The future of movie theaters is uncertain. For the most part, theaters have been closed since March, and when they were open again for a short period of time, very few people were willing to risk contracting COVID-19 in exchange for two hours in a movie theater.
Since the COVID-19 pandemic hit, movie studios have had to make some tough decisions about the movies that were slated to be released this year. Some movies have been postponed, some have been released in theaters regardless of the low box-office numbers (take “Tenet,” for example, which was meant to be one of the biggest movies of the year but made much less than what was expected) and some have gone straight to streaming services (such as the Disney+ “Mulan” release).
I love watching movies. There’s something about being able to insert yourself into a world for a few hours and come out with a new outlook on life that I find so incredible. It’s indescribable, really. But I think that relying on streaming services for movies takes away the shine of new movies. Don’t get me wrong: Some movies are made for streaming. Netflix’s original movies are a perfect example. They were made for and sometimes by a streaming service. They were made to be watched on a home television or on a computer or laptop. They were not made for a theater. There’s something about being in a movie theater audience that enhances the movie experience. The environment, the people around you, they all contribute to how you view a movie. Sure, it’s fun to be at home on your couch watching a movie sometimes, but some movies need to be experienced on a large screen with movie theater sound quality and a huge audience of other people who care about the movie as much as you do.
Wide release movies put out by huge production companies were made for theaters. Take Disney’s “Black Widow,” for instance. Originally slated for a May 2020 release, “Black Widow” has been pushed back again and again since the surge in coronavirus cases. Now it is supposed to come out in May 2021. Many people are starting to wonder, however, if that will end up happening. People are starting to believe that Disney should utilize its Disney+ platform and release the film so that people can enjoy it now.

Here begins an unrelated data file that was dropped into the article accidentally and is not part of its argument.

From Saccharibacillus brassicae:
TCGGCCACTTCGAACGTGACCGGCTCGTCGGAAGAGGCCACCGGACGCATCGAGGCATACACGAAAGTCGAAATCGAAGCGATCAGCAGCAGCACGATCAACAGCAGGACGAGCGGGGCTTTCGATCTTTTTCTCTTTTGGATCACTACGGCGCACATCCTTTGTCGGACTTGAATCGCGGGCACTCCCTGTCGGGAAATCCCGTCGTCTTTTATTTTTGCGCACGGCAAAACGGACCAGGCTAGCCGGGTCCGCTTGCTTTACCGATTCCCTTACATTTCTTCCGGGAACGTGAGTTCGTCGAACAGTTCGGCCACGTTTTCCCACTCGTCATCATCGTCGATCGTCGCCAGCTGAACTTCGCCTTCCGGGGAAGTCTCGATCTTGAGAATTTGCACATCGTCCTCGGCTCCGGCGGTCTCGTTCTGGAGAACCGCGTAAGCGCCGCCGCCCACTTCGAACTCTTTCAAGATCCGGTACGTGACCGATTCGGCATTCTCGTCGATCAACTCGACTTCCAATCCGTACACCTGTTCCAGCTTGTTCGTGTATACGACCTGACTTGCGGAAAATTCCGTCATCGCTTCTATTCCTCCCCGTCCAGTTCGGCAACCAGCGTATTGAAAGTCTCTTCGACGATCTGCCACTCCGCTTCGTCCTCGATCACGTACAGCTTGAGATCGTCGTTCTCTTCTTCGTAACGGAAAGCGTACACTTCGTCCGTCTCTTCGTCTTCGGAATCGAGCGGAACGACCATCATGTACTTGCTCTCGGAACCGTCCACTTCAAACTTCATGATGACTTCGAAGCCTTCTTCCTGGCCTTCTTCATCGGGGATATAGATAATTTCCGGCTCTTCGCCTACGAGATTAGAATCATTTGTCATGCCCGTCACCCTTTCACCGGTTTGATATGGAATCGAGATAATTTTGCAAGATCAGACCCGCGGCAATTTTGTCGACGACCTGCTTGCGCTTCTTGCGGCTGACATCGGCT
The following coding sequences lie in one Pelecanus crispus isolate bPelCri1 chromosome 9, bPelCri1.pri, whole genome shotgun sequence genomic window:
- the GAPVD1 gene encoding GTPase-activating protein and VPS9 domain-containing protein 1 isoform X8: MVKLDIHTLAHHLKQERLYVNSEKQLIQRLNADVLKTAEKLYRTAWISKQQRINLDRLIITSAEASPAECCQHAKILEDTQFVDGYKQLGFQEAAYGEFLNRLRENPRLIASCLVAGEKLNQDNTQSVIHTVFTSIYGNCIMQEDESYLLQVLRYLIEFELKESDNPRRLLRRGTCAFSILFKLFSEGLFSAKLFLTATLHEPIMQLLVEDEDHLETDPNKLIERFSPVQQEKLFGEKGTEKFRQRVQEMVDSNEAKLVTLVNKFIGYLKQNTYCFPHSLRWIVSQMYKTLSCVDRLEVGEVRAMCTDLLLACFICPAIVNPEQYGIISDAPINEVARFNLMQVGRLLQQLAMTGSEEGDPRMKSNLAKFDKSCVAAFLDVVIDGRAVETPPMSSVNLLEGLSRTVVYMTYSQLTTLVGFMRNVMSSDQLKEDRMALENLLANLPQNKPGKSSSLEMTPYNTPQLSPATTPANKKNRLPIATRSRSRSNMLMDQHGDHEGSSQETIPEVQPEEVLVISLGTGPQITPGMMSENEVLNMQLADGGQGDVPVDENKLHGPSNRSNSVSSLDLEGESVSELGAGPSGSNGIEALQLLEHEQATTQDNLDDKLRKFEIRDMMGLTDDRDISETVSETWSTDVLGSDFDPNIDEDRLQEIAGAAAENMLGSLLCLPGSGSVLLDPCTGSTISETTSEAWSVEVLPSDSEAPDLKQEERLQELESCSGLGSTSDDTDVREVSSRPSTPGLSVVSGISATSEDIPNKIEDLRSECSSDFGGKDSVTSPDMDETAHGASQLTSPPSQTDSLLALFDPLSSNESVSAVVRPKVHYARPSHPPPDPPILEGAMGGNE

I think that’s wrong. As a self-proclaimed Marvel superfan, I can say with 100% sincerity that I would rather wait, however long it may take, to enjoy the experience of viewing “Black Widow” the way it was intended.
In contrast, Warner Bros. has announced that “Wonder Woman 1984” will be released both in theaters and on HBO Max on Christmas Day. I understand the need to put out content and gain profit. The creators of these films have worked so hard, and they deserve to see the outcome of their art. But is it better to have the instant gratification of seeing a movie as big as “Wonder Woman 1984” on HBO Max rather than waiting? I can’t see how that would be the case.
True fans will wait. And frankly, everyone should be willing to wait. Safety is the number one priority right now, and while I commend production companies for their understanding of the current circumstances and their decision to release few movies in theaters that could risk a surge in COVID-19 cases, I don’t think that streaming services are the answer.
I’m not an expert on any of this. I haven’t crunched the numbers or pored over the data to see what would be the most fiscally responsible decision. But I love movies. And I know what I’m willing to do. I’m willing to wait to see movies in theaters, even if it takes many months, or even years. I don’t think anyone should sacrifice quality for instant gratification, no matter how ingrained into our society that need has become.
I’ve waited since 2010 for a “Black Widow” movie. I can wait a little bit longer if that means that this movie gets the widespread release that it deserves.
Daily Arts Writer Sabriya Imami can be reached at firstname.lastname@example.org.